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Tick Tock... Not Tik Tok

Time management is a key skill for children and makes up a core component of Executive Functioning. As I have mentioned in previous posts, Executive Functioning is comparable to the mission control center of the brain. It helps us plan and execute our goals, both short and long term. It can be something as minor as completing an in-class work task or as complex as having a 7-year plan for starting your career when you are still in high school. Regardless of the goal, your Executive Functioning skills are the keys to achieving it.


Children need to be explicitly taught these skills. A great one to start with is time management.


Time management is the skill of having conscious control over your time and the way it's spent. It can impact productivity and efficiency. As children grow, their schedules become more full. They start to balance more and for many children, start to lose track of their due dates, assignments, belongings, and schedules. The common default reaction to this is for the parents to pick up the slack and to micro-manage their whole family's schedule.


Here are two EASY, SIMPLE and EFFECTIVE ways to help your child INDEPENDENTLY develop their time management skills.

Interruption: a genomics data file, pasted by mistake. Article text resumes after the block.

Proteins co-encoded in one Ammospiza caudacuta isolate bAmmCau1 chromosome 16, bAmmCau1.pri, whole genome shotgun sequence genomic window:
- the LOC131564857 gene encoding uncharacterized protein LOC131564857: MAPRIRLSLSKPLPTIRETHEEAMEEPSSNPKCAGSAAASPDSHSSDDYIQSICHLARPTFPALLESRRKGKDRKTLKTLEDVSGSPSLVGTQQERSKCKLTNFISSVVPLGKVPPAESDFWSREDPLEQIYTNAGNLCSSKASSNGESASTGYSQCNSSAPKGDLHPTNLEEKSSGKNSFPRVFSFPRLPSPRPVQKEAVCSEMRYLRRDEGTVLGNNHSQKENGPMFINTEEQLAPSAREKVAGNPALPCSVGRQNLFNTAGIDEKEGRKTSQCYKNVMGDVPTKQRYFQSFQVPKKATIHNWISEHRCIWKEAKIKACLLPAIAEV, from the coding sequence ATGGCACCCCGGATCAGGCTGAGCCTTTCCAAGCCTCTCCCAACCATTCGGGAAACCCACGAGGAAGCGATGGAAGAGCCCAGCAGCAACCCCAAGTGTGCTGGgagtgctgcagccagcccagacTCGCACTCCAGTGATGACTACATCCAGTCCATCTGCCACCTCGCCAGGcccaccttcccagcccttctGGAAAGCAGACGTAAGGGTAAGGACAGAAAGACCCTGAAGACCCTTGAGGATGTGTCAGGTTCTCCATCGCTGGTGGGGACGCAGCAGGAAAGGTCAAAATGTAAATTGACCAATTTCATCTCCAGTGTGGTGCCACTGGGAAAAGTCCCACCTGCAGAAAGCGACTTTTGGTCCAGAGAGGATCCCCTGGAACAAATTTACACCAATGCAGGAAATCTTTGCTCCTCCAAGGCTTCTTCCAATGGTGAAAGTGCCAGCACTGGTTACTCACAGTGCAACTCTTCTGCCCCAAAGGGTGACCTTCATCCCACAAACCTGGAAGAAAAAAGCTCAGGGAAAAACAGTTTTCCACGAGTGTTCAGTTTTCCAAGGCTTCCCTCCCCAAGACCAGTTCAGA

1) Agenda

Your child likely has an agenda provided by their school, but if not, you can pick one up from your local Dollar store or Office Supply store! Here is the kicker - it must be used every day. You should set up the expectation with your child that they must show you their completed agenda when they get home from school each day. It should be filled in with the subject, name of the task (not just "homework") and due date. As the teacher, I strictly enforce this with my students. I leave time at the end of each period or day to have students write their detailed entry into their agenda, and then sign off on those particular students who require an extra check. Feel free to partner with your child's teacher to ensure that they have the time and reminder to write in their agenda each day.


My Rule: One of the rules I have that my students find most annoying is that I make them write the homework every day, until the due date or it's finished and handed in - whichever comes first. For example, if they have a reading comprehension task due Friday and it is assigned on Monday, they must write it Monday, Tuesday, Wednesday and Thursday unless it has been completed and turned in.


"But WHY Mrs. Sadowski? I'll remember! It's at the top of the page on Monday"


K.. but you won't. And here is why I enforce this rule so strongly.


First, kids don't really get agendas. They don't understand how it is not only a place to write assignments and due dates but it is a chronological organizer that moves through time as they do. I try to shift their thinking to be from less of a written reminder to more of a daily to-do list.